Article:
Set Charles Momjian, 91, of Huntingdon Valley, New Jersey, well-known antiques collector and advisor to presidents, died on Monday, April 12 after a long illness.
He was born in Atlantic City in 1930 to Julia and Charles Momjian, both orphaned refugees from the Armenian Genocide who were raised by American missionaries. Charles died at an early age and the family, which included younger brother Albert, had a difficult time during the Depression era.
Momjian attended Atlantic City High School, LaSalle College and Charles Morris Price School of Advertising. After school, he joined the Army, where upon learning that the platoon photographer would have his own private quarters, spent a weekend learning all he could about photography. Returning to Atlantic City, he used this skill again, as the official photographer for the Miss America pageant.
He began and ended his long professional career at Ford Motor Company, including years as a marketing executive at Philco-Ford, Ford Aerospace and ultimately as a Washington liaison for the company.
Momjian is best known and remembered for his dual passions of antique collecting and politics. A serendipitous find of an old gun under the Atlantic City boardwalk when he was a young boy inspired his lifelong love of antiques. During a 1987 interview about his collecting on the Today show, he said “collecting is in the marrow of my bones.” His son Chris said his father “spent every free minute he had digging through stalls at flea markets, talking with dealers at antique shows or attending auctions. I’d go along with him, leaving before dawn; my ‘reward’ at the end of the long day was usually an antique pocket knife for my collection.”
Early in his collecting career, following advice from the Grolier Club, he pursued first edition books, but his obsession quickly expanded into other areas, as he built his Americana collection that spans genres from soda fountain fixtures and coin-op machines, to rare historical manuscripts and early photography. He is nationally known for his collection of White House and presidential china, much of which has been on loan to presidential libraries. Mr. Momjian loved sharing his passion for collecting with others and was in demand as a speaker many groups throughout the country. Today objects from his collections are on loan to numerous museums and historic sites.
A chance encounter with Jimmy Carter during his presidential campaign led to decades of service and advice to presidential campaigns and Presidents from both political parties. Mr. Momjian served the Carter Campaign as Director of Special Projects. Merging his passion for art and politics, he worked with modern artists including Andy Warhol and Roy Lichtenstein, commissioning artwork to be sold to raise funds for the DNC. Through the sale of the Inaugural Impressions portfolio, funds were raised to keep the DC museums open late for visitors to the nation’s capital. Following the election, President Carter nominated Momjian as a U.S. representative to the United Nations with the rank of ambassador, the first person of Armenian descent to hold the position. He later served as a delegate to the UN Commission on Human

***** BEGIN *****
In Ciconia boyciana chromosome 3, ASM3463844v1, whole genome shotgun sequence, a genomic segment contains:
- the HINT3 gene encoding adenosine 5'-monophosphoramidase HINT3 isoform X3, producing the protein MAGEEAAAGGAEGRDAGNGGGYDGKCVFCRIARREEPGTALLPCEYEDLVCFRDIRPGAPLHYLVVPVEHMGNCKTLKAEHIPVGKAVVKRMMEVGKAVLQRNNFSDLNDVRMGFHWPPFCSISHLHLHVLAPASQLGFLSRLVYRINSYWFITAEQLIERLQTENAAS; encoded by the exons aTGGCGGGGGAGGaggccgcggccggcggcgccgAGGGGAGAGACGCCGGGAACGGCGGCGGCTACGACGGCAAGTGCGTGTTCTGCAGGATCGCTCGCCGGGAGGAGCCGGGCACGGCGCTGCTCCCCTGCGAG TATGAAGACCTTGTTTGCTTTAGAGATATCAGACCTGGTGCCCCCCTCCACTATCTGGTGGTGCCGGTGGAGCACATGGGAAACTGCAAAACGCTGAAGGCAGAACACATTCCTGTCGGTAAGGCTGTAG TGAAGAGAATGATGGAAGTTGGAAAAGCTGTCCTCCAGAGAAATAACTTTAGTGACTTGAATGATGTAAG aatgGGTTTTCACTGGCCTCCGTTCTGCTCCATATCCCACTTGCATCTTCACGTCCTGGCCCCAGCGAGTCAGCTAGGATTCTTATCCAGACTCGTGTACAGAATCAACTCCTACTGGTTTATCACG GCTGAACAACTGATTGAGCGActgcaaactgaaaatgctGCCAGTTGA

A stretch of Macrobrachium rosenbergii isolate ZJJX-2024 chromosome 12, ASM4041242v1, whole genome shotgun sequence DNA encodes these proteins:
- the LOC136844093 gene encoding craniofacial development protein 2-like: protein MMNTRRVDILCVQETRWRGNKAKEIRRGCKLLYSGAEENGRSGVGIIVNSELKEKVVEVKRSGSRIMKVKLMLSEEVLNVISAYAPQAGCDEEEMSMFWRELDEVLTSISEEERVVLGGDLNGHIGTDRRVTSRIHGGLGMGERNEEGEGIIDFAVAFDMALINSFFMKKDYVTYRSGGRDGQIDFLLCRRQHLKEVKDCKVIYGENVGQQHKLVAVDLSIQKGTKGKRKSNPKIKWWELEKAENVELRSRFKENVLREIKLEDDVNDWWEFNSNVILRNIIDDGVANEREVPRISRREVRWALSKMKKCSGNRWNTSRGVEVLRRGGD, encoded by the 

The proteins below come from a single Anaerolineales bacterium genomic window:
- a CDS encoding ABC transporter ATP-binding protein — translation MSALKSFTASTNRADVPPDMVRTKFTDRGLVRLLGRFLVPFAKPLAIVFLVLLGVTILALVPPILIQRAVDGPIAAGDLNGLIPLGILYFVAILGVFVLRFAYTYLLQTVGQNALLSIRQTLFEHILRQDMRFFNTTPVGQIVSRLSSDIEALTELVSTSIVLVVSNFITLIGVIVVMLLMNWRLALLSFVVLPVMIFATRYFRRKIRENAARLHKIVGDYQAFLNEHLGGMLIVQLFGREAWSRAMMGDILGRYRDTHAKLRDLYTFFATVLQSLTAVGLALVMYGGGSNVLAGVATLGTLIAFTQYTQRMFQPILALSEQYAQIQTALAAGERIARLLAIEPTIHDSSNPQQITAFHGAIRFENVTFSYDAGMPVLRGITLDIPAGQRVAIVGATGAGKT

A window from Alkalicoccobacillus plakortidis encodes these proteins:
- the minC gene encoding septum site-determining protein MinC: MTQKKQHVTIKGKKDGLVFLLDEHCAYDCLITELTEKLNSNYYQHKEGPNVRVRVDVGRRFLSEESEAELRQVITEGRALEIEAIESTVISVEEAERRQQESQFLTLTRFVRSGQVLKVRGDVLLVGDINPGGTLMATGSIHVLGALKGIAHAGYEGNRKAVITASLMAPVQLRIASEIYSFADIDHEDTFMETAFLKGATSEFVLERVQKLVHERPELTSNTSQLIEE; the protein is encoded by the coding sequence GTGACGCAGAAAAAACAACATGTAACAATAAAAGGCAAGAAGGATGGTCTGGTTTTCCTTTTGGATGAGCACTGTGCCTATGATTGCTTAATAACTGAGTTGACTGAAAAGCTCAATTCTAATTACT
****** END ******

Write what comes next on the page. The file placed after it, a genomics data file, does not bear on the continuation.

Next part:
Rights in Geneva and chairman of the DNC’s Ethnic-American Committee.
He supervised Presidential gifts to heads of states, often combining a special printing of a presidential speech presented in a fine binding. He had miniature Liberty Bells cast from an old chip from the crack in the original bell and presented one to the Queen of England when she visited Independence National Historical Park on America’s Bicentennial. He made sure there was always American art in the White House, often lending works from his own collections.
In 1981 President Reagan nominated Momjian as the only non-Jewish member of the U.S. Holocaust Memorial Council. As an original member of the Council, he was very proud of his work in developing the U.S. Holocaust Museum. During the terms of George H.W. Bush and Bill Clinton he continued to work on special projects for both Presidents, the preservation of the collections at the White House and the restoration of the Eisenhower Executive Office Building.
Momjian was equally passionate about his Armenian roots and was committed to the Armenian-American community, holding leadership positions with the Armenian Missionary Association of America, the Armenian General Benevolent Union, the Armenian Assembly the Armenian Sister’s Academy and Knights of Vartan. In 1976, during this country’s Bicentennial he recognized America’s generosity to the Armenian community by raising $1 million to buy a set of tapestries designed by Christian Herter celebrating significant events in American History. The tapestries were purchased from the Armenian Sister’s Academy and then donated to New York’s Metropolitan Museum of Art. Also in 1976, Momjian participated in the erection of the Meher statue in Philadelphia by the Knights of Vartan.
Over the years Momjian served on many non-profit boards; among them the Ellis Island Restoration Commission, Balch Institute for Ethnic Studies, African-American Museum, National Holocaust Museum, International League for Human Rights, the Liberty Museum, First Ladies Library, Capitol Children’s Museum, Brandywine Museum and the National Symphony Orchestra. He was a member of the Library Company of Philadelphia, Poor Richard Club, the Union League of Philadelphia and the Huntingdon Valley Country Club.
He is survived by his wife of 61 years, Joan (Reed), sons Bruce (Christine) and Christopher (Gail) and six grandchildren. Arrangements will be private; memorial contributions may be made to the Armenian Martyrs’ Congregational Church, Havertown, PA or the Armenian Missionary Association of America, Paramus, NJ.